The run was terminated after 3 minutes at -60 mm Hg of LBNP or on the occurrence of giddiness, lightheadedness, dimming or blurring of vision, nausea, sweating, chest pain, shortness of breath, or any other symptom. The hemodynamic criteria for termination was systolic BP less than 90 mm Hg, a fall of blood pressure (BP) of greater than 20 mm Hg in two successive readings, pulse pressure less than 15 mm Hg, or a difference of more than 20 beats per minute in two successive readings of head rate (HR).


Not all the subjects who underwent LBNP developed nystagmus. Only 40% (4 out of 10) of each of the test and control groups did so. The nystagmus, in who so ever it developed, was intermittent and had a convergent nature. There was no difference in the characteristics of nystagmus in those with and without any history of motion sickness. The Student's 't' test was used to analyze the results which showed no significant difference in the nystagmus pattern in cases of motion sickness and the controls.

The LBNP level at which nystagmus occurred in cases of motion sickness was -47.5 ± 16.39 mm Hg and for controls was -50 ± 7.07 mm Hg. The difference was statistically insignificant (p >0.05). The mean frequency of nystagmus in cases of motion sickness was 0.80 ± 0.35 Hz and the mean frequency of the nystagmus in controls was 0.60 ± 0.36 Hz. The different was not statistically significant (p >0.05). The mean slow phase velocity of nystagmus in cases of motion sickness was 4.8 ± 1.337s (24 ± 6.65 mV/s) and that for controls was. 4.77 ± 1.237s (23.85 ± 6.15 mV/s). The difference was significant statistically (p >0.05). The mean fast phase velocity of nystagmus in cases of motion sickness was 12.6 ± 5.527s (63.0 ± 27.6 mV/s) and that for the controls was 17.17 ± 9.377s (85.85 ± 46.85 mV/s). The difference was not statistically significant (p >0.05).


LBNP has been reported in some previous studies [3,4] to induce nystagmus in normal subjects. This study employed LBNP to induce nystagmus in cases with a history of motion sickness. If nystagmus was induced, the aim was to study its pattern, with regard to its various characteristics. There has been no standardization of the protocols to be used for LBNP. The protocols used have varied from a single jump to a step-wise incremental method. The choice of a protocol has so far been dictated by the needs of the study. It has been ascertained that the changes in the various parameters are independent of the protocol employed [5]. A previous study had noted the appearance of syncope between a tolerance index of 638 to 1759 mm Hg. [6]. The lower end of this range corresponds to approximately -60 mm Hg for 3 minutes. Hence, to cater to subject safety, the present study resorted to a protocol of step wise increase in suction to the lower half of the body starting at -14 mm Hg and increasing at the rate of 10 mm Hg every 3 minutes to a maximum of -60 mm Hg. It has been documented that the reflex cardiovascular changes reach a steady state within 3 minutes of applying suction at a given level of pressure [7]. In view of this, the EOG was recorded only after a period of 2 % minutes had elapsed at any given level of suction.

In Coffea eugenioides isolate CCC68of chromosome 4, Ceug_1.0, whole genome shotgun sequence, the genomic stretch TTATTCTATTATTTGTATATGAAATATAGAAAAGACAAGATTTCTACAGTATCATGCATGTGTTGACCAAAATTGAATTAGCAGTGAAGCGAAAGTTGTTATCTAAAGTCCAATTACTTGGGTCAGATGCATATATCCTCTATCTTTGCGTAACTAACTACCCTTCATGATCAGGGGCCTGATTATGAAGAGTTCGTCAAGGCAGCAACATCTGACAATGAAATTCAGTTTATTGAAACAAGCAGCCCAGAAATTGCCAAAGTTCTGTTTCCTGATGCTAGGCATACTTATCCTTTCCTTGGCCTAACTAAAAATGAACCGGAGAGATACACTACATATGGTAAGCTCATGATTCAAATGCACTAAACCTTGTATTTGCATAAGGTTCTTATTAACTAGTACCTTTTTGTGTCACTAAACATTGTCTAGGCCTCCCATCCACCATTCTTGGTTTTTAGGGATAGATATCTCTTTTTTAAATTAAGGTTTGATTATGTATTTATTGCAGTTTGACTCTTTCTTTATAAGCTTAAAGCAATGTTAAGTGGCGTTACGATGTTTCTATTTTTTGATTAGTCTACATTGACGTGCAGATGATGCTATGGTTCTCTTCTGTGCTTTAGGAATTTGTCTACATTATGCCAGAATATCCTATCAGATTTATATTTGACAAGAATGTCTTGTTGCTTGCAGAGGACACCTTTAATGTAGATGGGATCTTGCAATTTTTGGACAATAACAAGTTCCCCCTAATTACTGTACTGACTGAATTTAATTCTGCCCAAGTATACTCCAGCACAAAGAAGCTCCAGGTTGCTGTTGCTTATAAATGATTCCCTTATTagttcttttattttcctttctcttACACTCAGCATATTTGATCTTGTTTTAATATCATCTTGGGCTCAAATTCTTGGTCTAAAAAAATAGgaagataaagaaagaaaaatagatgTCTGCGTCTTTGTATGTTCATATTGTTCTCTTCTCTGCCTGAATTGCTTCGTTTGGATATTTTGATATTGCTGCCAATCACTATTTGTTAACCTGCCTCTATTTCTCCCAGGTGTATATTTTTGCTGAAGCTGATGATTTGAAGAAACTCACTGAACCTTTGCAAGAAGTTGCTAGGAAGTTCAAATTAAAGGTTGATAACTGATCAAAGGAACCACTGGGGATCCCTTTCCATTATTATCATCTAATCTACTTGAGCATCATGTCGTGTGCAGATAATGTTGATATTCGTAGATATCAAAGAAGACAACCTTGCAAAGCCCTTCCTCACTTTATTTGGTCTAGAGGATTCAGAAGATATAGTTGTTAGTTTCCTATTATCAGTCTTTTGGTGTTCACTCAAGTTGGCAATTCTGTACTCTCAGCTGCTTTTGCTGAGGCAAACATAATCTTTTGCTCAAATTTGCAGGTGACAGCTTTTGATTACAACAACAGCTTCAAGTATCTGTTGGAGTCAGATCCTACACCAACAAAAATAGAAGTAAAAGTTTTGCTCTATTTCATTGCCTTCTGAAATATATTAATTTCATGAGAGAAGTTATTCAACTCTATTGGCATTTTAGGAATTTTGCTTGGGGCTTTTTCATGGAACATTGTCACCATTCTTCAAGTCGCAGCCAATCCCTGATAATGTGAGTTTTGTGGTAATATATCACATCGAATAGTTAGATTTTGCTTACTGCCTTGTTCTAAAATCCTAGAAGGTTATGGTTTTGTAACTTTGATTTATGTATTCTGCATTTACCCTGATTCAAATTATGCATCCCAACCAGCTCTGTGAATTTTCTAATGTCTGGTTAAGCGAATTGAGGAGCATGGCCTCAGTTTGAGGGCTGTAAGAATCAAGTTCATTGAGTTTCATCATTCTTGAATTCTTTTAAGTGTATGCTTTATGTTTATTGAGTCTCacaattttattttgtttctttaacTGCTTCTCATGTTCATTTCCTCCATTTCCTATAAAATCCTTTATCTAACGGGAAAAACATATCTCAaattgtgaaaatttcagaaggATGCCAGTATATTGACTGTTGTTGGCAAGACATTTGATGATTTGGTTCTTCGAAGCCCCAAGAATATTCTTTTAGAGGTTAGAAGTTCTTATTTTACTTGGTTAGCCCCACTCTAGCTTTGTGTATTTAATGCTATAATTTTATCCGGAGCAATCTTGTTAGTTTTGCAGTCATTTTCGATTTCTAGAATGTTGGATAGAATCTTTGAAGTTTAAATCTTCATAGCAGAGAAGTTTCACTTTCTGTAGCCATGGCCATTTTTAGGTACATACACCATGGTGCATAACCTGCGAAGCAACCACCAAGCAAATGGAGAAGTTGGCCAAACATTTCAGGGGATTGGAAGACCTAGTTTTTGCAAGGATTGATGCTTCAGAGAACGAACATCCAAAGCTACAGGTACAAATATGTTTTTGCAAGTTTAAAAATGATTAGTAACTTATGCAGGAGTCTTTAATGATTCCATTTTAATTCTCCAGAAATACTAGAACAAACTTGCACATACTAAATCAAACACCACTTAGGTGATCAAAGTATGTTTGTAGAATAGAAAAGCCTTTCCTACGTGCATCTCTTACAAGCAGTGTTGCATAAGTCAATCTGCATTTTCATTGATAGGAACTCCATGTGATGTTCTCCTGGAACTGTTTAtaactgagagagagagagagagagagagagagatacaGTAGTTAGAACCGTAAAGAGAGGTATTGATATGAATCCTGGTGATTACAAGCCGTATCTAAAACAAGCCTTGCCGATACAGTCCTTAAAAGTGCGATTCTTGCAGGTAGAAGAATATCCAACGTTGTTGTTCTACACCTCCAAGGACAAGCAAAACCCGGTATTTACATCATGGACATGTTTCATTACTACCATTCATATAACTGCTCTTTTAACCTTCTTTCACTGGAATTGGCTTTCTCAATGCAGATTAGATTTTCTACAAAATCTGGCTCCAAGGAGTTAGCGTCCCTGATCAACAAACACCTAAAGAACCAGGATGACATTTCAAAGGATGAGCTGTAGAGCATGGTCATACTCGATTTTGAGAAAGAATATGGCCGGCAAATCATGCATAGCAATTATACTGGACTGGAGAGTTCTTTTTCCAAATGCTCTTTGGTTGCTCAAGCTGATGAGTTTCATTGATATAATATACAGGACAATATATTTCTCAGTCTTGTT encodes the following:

Only four (40%) subjects each of the test and control groups developed nystagmus during LBNP. This occurred at a mean suction pressure of -45 mm Hg ± 15 mm Hg in the test group and at a mean pressure of -50 mm Hg ± 7.07 mm Hg in the control group. The nystagmus had the features of having a central origin. There was a breakdown in the conjugate movements of the eyes, with the slow component of the nystagmus facing away from each other and the fast components facing towards each other.

The mean frequency of the nystagmus in the test group was 0.80 ± 0.35 Hz and in the control group was 0.60 ± 0.36 Hz. The average slow phase velocity in the test group was 4.8 ± 1.33°/s (24 ± 6.65 mV/s) and that for the control group was 4.77 ± 1.23°/ s (23.85 ± 6.15 mV/s). The fast phase velocity in the test group was 12.6 ± 5.52°/s (63.0 ± 27.6 mV/s) and in the control group was 17.17 ± 9.37°/s (85.85 ± 46.85 mV/s).

There was no significant difference between the test and control groups with regard to the suction pressure at which nystagmus developed, but whenever nystagmus developed, the test and control groups did not significantly differ in their frequency, slow or fast phase velocities (p > 0.05). Wolthuis et al. suggested nystagmus to be due to a stimulation of the vestibular end organs following a decrease in the endolymphatic pressure as a result of LBNP producing a streaming of endolymph. In the present study, the nystagmus was convergent, indicating a central mechanism.

Lapayev et. al. [8] have proposed that the sudden return of blood to the upper regions of the body, on cessation of LBNP may be similar to weightlessness and that the vestibular stimulation may be the precipitating cause for space motion sickness. They however do not mention the development of nystagmus during LBNP.

A probable cause for the spontaneous nystagmus during LBNP appears to be the central cerebral ischaemia. Ischaemia of the vertebrobasilar system is known to produce a vestibular stimulation [9]. This is a central type of nystagmus similar to the nystagmus, which appeared with LBNP. It has been reported that a lesion in the cerebellum or the central connecting pathways could give rise to a unilateral nystagmus [10]. A sudden decrease in the thalamic blood supply before the vomiting on motion sickness is known to occur [11]. If the reduction in blood supply is the cause of vomiting then perhaps it could be used to explain the development of nystagmus as well.

In this study nystagmus has not developed in all the cases of motion sickness. To further compound matters, some (40%) of the controls who had no history of motion sickness also developed nystagmus.


- This study showed that LBNP did not induce spontaneous nystagmus in all individuals. There was no statistically significant difference in the incidence of LBNP induced nystagmus between normal individuals and those with motion sickness. Hence it can be concluded that, LBNP induced nystagmus is not a suitable method to differentiate between individuals with and those without history of motion sickness.